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    General Inquiries:
    Tel: 404-733-4585
    Fax: 404-733-4529

    Marci Tate Davis
    Manager of Public Relations
    Tel: 404-733-4585


    High Museum of Art to Present Works by Georgia's Acclaimed Jewelry Designer Gogo Ferguson

    ATLANTA, June 25, 2012 – The High Museum of Art will celebrate the work of acclaimed Georgia-based jewelry designer Janet Ferguson, known worldwide as Gogo, with the exhibition “Gogo: Nature Transformed” on display from Jan. 19, 2013 to July 7, 2013.

    “Gogo: Nature Transformed” – Ferguson’s first museum exhibition – will present the evolution of her creativity, from the genesis of her rattlesnake-inspired clasp and logo to the exploration of a single form, such as bracelets inspired by various flora, fauna and sea life.

    The exhibition will present 63 works, including some of Ferguson’s most recognized pieces of jewelry and home wares, examples of her early natural bone designs, and the debut of two new pieces created specifically for the High: a six by eight foot wall sculpture inspired by New England seaweed and an ottoman inspired by a sea urchin.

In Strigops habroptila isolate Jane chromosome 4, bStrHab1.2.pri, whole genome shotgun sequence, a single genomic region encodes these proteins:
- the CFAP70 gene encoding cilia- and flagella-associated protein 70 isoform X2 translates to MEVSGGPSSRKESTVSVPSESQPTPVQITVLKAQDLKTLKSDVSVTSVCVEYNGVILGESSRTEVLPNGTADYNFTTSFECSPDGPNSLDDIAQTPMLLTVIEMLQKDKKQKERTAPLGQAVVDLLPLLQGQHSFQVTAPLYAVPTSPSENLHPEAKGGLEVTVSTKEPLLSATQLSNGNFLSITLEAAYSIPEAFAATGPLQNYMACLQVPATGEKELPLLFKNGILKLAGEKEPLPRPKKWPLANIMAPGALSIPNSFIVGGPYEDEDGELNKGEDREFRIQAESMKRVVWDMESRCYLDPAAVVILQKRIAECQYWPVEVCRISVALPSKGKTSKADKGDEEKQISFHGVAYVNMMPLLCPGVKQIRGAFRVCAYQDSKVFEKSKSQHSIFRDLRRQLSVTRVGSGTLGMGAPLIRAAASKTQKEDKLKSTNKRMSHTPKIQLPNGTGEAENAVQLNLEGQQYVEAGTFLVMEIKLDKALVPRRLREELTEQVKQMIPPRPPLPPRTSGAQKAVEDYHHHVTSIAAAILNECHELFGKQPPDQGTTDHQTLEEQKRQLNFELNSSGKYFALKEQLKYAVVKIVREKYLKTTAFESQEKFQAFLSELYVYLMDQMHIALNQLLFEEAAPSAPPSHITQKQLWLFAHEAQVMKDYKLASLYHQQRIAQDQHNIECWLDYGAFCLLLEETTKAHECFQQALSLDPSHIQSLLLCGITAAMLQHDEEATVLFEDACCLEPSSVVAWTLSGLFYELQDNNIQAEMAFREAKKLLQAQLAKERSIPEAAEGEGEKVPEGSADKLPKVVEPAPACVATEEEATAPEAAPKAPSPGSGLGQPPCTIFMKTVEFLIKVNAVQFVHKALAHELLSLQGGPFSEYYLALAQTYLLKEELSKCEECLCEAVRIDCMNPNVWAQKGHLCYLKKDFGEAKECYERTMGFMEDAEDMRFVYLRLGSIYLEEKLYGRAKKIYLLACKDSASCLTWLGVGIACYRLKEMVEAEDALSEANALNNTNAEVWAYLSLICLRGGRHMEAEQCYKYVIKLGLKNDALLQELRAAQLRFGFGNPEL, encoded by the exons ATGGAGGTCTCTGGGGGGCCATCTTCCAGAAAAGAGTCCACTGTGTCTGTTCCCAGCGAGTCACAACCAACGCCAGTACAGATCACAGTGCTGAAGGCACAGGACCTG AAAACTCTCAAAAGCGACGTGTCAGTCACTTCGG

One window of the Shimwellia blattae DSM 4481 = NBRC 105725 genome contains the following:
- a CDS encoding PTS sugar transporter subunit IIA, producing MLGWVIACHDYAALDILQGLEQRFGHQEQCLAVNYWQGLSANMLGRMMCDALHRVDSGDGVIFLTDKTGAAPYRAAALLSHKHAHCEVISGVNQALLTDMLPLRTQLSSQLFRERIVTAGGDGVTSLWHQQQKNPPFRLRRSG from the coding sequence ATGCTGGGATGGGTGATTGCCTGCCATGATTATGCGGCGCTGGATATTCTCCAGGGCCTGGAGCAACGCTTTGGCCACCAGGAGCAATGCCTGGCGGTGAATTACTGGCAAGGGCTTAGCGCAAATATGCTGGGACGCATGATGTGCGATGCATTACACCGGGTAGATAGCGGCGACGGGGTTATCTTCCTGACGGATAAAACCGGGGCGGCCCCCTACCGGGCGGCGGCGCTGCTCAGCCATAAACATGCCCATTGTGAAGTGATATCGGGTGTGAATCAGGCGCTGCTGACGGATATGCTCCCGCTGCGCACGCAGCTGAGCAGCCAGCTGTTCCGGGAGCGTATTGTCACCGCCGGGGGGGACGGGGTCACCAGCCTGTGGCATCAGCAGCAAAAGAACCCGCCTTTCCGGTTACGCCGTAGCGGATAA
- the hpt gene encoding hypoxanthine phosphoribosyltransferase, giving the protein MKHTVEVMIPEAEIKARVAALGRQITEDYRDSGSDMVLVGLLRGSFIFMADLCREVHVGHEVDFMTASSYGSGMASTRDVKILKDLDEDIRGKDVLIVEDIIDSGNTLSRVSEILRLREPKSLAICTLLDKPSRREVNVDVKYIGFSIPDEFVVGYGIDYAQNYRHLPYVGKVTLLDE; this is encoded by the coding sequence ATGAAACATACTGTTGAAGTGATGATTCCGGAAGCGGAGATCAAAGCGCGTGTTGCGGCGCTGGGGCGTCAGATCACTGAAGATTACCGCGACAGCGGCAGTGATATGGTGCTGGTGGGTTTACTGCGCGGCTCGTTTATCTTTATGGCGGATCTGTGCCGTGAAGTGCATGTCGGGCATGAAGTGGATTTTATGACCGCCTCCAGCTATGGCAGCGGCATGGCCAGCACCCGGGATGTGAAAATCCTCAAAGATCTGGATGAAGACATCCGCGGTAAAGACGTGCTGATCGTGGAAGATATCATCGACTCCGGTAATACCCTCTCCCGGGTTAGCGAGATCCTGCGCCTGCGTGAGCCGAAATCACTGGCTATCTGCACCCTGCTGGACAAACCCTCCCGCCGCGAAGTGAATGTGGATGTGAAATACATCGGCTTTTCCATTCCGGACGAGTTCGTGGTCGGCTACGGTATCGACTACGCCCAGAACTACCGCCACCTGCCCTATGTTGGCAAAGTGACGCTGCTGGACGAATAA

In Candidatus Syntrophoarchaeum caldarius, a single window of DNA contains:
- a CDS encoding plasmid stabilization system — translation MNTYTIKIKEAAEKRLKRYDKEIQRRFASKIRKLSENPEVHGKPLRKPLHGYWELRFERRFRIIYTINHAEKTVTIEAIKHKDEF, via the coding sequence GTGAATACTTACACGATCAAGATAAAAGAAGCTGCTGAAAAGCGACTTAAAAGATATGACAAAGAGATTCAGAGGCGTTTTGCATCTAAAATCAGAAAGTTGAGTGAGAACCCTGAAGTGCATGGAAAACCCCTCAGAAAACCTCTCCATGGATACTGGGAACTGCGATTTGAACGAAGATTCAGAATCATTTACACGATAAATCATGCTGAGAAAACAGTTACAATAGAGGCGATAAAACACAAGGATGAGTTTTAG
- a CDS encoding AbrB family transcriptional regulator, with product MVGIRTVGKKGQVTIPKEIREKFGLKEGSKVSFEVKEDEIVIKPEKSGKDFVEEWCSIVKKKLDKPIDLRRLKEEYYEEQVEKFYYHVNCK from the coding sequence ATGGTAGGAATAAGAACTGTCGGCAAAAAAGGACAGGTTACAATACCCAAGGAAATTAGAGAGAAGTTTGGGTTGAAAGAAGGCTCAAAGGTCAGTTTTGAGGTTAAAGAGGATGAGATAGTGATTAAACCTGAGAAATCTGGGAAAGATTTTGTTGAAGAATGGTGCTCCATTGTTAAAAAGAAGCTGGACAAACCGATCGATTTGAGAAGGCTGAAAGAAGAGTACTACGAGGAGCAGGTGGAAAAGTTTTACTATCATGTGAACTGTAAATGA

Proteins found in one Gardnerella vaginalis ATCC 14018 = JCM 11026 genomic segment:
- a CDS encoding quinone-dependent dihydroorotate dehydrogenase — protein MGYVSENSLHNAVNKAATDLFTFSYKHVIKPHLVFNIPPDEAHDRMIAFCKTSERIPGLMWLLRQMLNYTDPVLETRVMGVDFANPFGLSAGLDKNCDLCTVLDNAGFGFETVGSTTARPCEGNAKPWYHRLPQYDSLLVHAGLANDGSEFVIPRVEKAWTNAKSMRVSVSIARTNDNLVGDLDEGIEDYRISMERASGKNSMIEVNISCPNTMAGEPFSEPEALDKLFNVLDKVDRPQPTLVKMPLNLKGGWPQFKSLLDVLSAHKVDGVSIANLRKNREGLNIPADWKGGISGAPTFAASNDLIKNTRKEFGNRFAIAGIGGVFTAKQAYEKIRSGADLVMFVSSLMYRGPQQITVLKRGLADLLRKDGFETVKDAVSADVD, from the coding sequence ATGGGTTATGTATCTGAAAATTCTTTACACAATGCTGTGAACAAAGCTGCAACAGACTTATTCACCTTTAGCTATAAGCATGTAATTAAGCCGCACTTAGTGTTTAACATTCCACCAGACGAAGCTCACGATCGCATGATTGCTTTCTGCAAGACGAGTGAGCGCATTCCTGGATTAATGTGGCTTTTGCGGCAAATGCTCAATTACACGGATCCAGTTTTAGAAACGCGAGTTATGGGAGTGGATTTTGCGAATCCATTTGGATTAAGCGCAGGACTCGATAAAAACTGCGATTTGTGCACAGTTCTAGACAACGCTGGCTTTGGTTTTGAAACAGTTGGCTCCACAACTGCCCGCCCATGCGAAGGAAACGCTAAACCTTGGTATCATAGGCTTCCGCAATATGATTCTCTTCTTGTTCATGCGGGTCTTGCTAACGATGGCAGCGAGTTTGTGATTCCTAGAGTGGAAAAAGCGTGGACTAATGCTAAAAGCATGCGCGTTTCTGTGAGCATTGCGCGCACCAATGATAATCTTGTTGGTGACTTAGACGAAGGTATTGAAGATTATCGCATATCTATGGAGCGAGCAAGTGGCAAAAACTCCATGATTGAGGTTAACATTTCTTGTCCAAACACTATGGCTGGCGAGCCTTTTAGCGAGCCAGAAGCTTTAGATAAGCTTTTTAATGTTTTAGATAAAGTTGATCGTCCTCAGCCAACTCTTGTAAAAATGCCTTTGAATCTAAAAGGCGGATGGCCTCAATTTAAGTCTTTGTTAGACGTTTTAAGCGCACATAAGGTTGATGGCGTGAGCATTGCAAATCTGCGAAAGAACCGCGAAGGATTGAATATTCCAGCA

“‘Gogo: Nature Transformed’ provides an opportunity for all who visit the High to be transported into an unexpected natural world inspired by Georgia’s own Cumberland Island,” said Michael E. Shapiro, the High’s Nancy and Holcombe T. Green, Jr., Director. “In celebrating this Georgia artist, we look forward to introducing many visitors to Gogo Ferguson’s work and welcoming her many enthusiastic supporters. From Georgia’s rural coast to the biggest cities around the globe, Gogo Ferguson’s iconic designs are now among the jewelry collections of many of the world’s most recognized women and men.”

    The importance of nature is visible throughout Ferguson’s designs and though the root of Ferguson’s inspiration remains unchanged, her technique has evolved over time. Originally, she worked with source material combining bones and shells into striking but often fragile works. Eventually, she cast gold and/or silver versions using the lost wax process—a technique that captures every detail of the original objects.

    Recently Ferguson started using new technology, leading to the creation of more fluid, interpretive works celebrating the nature of Cumberland Island. For instance, she recently incorporated the high tech method of 3D scanning for some of her most intricate pieces. Ferguson says her wearable and functional designs are about the luxury and elegance of simplicity.

    “For the most part you cannot improve on nature’s designs,” Ferguson said. “My whole lifestyle is one of very simple living. I don’t need a lot. I think that’s what the island has taught me.” This appreciation for her natural surroundings greatly informs and enhances Ferguson’s creativity and designs.